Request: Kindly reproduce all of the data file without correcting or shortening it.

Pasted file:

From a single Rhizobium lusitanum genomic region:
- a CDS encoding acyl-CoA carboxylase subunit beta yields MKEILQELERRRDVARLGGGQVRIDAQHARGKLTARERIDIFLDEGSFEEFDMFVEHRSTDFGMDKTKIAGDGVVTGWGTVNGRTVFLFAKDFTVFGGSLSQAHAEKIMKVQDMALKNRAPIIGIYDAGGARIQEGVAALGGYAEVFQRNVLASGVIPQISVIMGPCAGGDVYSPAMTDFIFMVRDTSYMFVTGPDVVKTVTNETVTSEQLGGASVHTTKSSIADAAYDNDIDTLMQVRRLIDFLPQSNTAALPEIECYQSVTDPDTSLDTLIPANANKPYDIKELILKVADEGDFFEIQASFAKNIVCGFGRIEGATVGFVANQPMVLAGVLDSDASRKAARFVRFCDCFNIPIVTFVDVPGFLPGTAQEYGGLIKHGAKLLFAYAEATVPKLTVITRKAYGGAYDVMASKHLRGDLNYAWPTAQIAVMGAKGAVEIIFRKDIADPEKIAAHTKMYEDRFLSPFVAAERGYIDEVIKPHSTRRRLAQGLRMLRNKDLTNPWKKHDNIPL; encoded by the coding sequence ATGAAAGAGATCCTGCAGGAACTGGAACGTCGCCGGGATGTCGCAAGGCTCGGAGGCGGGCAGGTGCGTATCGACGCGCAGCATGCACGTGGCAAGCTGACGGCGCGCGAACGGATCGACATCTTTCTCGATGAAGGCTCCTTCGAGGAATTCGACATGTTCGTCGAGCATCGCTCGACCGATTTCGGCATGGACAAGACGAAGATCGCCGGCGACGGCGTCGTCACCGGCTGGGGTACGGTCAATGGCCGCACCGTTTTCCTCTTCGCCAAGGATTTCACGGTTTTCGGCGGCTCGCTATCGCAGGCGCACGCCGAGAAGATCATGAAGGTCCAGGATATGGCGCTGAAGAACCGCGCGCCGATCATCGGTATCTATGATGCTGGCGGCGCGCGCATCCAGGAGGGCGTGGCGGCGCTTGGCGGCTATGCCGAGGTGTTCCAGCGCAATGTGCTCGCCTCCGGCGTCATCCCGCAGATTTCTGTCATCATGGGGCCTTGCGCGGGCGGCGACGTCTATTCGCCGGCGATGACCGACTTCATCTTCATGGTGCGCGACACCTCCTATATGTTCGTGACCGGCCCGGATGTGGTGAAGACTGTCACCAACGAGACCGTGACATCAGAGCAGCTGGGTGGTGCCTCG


From a single Rhizobium lusitanum genomic region:
- a CDS encoding acyl-CoA carboxylase subunit beta yields MKEILQELERRRDVARLGGGQVRIDAQHARGKLTARERIDIFLDEGSFEEFDMFVEHRSTDFGMDKTKIAGDGVVTGWGTVNGRTVFLFAKDFTVFGGSLSQAHAEKIMKVQDMALKNRAPIIGIYDAGGARIQEGVAALGGYAEVFQRNVLASGVIPQISVIMGPCAGGDVYSPAMTDFIFMVRDTSYMFVTGPDVVKTVTNETVTSEQLGGASVHTTKSSIADAAYDNDIDTLMQVRRLIDFLPQSNTAALPEIECYQSVTDPDTSLDTLIPANANKPYDIKELILKVADEGDFFEIQASFAKNIVCGFGRIEGATVGFVANQPMVLAGVLDSDASRKAARFVRFCDCFNIPIVTFVDVPGFLPGTAQEYGGLIKHGAKLLFAYAEATVPKLTVITRKAYGGAYDVMASKHLRGDLNYAWPTAQIAVMGAKGAVEIIFRKDIADPEKIAAHTKMYEDRFLSPFVAAERGYIDEVIKPHSTRRRLAQGLRMLRNKDLTNPWKKHDNIPL; encoded by the coding sequence ATGAAAGAGATCCTGCAGGAACTGGAACGTCGCCGGGATGTCGCAAGGCTCGGAGGCGGGCAGGTGCGTATCGACGCGCAGCATGCACGTGGCAAGCTGACGGCGCGCGAACGGATCGACATCTTTCTCGATGAAGGCTCCTTCGAGGAATTCGACATGTTCGTCGAGCATCGCTCGACCGATTTCGGCATGGACAAGACGAAGATCGCCGGCGACGGCGTCGTCACCGGCTGGGGTACGGTCAATGGCCGCACCGTTTTCCTCTTCGCCAAGGATTTCACGGTTTTCGGCGGCTCGCTATCGCAGGCGCACGCCGAGAAGATCATGAAGGTCCAGGATATGGCGCTGAAGAACCGCGCGCCGATCATCGGTATCTATGATGCTGGCGGCGCGCGCATCCAGGAGGGCGTGGCGGCGCTTGGCGGCTATGCCGAGGTGTTCCAGCGCAATGTGCTCGCCTCCGGCGTCATCCCGCAGATTTCTGTCATCATGGGGCCTTGCGCGGGCGGCGACGTCTATTCGCCGGCGATGACCGACTTCATCTTCATGGTGCGCGACACCTCCTATATGTTCGTGACCGGCCCGGATGTGGTGAAGACTGTCACCAACGAGACCGTGACATCAGAGCAGCTGGGTGGTGCCTCG